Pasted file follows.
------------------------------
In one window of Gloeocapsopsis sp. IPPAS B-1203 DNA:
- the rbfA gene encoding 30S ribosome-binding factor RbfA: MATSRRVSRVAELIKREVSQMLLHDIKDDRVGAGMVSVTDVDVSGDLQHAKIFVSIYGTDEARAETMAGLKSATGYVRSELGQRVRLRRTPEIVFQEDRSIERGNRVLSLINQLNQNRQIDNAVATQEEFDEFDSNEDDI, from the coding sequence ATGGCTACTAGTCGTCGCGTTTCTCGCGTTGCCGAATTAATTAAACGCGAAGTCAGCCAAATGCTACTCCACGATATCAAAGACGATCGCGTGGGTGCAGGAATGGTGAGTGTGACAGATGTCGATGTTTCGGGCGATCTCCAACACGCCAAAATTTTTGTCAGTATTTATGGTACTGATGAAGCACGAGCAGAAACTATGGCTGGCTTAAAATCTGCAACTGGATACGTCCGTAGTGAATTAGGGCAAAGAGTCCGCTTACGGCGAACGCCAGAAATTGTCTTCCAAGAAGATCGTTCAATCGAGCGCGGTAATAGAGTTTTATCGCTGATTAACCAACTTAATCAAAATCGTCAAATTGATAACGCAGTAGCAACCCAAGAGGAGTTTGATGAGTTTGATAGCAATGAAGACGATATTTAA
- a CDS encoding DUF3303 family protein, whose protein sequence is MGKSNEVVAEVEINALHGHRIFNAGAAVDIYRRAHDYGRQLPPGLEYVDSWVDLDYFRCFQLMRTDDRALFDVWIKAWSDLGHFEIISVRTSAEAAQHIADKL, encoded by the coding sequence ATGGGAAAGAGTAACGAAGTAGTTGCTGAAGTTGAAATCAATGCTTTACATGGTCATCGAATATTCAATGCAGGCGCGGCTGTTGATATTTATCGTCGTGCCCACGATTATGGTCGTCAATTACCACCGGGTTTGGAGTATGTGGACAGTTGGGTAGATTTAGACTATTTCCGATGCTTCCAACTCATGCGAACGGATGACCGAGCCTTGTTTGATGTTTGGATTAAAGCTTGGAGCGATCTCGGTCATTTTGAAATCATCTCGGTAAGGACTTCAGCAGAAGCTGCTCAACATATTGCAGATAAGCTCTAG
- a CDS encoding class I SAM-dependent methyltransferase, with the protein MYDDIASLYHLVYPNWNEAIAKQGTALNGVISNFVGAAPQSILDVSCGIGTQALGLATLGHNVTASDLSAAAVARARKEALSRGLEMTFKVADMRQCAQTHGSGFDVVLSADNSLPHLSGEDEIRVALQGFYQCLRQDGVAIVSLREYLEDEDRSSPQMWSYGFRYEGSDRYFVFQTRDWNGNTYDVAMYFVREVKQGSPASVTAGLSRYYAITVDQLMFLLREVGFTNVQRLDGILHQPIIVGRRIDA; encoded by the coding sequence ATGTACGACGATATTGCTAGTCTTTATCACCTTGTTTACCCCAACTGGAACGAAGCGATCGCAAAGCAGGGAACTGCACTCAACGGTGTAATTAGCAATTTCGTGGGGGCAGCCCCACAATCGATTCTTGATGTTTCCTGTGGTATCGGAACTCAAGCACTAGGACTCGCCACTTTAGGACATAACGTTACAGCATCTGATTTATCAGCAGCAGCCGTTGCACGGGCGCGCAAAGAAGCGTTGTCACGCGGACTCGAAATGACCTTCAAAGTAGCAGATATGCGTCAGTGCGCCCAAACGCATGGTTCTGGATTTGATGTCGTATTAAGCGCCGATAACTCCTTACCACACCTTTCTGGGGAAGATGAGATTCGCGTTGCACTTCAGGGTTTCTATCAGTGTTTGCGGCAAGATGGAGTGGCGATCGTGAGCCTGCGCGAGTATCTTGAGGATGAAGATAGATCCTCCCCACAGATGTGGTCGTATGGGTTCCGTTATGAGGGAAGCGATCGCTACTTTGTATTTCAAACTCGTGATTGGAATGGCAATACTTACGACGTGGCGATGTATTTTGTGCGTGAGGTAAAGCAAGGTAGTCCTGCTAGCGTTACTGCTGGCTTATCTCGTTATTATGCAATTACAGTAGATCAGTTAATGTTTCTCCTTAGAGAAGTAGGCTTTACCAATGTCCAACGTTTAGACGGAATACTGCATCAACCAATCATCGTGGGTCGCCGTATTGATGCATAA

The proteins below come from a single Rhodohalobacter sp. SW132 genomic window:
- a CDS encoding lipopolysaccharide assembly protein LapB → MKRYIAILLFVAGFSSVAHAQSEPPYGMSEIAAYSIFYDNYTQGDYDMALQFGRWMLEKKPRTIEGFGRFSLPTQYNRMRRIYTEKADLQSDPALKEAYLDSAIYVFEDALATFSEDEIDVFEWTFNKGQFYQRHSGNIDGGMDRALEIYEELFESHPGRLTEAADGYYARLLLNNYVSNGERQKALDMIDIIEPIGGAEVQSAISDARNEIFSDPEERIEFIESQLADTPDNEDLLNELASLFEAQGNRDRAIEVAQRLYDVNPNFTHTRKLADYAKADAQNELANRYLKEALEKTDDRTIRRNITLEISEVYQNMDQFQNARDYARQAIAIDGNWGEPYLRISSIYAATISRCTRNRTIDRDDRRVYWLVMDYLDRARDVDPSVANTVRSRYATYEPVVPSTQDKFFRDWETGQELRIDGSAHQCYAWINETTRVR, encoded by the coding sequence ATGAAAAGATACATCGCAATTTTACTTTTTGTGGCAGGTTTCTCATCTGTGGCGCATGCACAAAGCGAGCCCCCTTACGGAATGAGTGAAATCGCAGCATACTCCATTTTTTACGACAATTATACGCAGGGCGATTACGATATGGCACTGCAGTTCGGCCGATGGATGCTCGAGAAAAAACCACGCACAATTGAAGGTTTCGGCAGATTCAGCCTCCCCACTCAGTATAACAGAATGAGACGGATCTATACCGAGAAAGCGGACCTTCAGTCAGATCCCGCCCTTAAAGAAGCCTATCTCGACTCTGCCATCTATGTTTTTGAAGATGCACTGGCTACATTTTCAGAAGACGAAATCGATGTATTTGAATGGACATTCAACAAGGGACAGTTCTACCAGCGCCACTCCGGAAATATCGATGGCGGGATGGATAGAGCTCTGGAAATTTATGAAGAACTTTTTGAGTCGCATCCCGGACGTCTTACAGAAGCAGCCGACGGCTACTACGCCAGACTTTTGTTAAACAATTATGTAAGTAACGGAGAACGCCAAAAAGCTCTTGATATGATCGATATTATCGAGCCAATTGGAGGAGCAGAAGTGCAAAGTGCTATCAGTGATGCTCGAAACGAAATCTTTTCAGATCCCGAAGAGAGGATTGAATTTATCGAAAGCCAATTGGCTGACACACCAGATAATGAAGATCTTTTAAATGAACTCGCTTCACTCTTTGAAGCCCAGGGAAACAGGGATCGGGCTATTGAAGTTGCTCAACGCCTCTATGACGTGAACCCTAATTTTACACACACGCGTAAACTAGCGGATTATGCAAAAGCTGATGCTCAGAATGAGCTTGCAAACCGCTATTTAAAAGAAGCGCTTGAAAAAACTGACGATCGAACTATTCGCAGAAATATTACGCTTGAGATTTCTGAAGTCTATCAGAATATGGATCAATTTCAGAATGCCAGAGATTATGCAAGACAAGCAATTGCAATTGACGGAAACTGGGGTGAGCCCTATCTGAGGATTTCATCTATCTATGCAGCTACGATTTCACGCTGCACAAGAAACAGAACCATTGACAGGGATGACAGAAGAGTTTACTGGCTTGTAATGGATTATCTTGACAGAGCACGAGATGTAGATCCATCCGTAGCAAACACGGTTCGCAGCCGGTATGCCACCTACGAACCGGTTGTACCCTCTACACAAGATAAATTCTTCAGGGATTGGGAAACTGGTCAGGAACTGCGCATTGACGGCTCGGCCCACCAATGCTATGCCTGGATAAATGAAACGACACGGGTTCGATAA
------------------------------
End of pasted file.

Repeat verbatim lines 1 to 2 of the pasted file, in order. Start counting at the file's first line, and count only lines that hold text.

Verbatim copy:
In one window of Gloeocapsopsis sp. IPPAS B-1203 DNA:
- the rbfA gene encoding 30S ribosome-binding factor RbfA: MATSRRVSRVAELIKREVSQMLLHDIKDDRVGAGMVSVTDVDVSGDLQHAKIFVSIYGTDEARAETMAGLKSATGYVRSELGQRVRLRRTPEIVFQEDRSIERGNRVLSLINQLNQNRQIDNAVATQEEFDEFDSNEDDI, from the coding sequence ATGGCTACTAGTCGTCGCGTTTCTCGCGTTGCCGAATTAATTAAACGCGAAGTCAGCCAAATGCTACTCCACGATATCAAAGACGATCGCGTGGGTGCAGGAATGGTGAGTGTGACAGATGTCGATGTTTCGGGCGATCTCCAACACGCCAAAATTTTTGTCAGTATTTATGGTACTGATGAAGCACGAGCAGAAACTATGGCTGGCTTAAAATCTGCAACTGGATACGTCCGTAGTGAATTAGGGCAAAGAGTCCGCTTACGGCGAACGCCAGAAATTGTCTTCCAAGAAGATCGTTCAATCGAGCGCGGTAATAGAGTTTTATCGCTGATTAACCAACTTAATCAAAATCGTCAAATTGATAACGCAGTAGCAACCCAAGAGGAGTTTGATGAGTTTGATAGCAATGAAGACGATATTTAA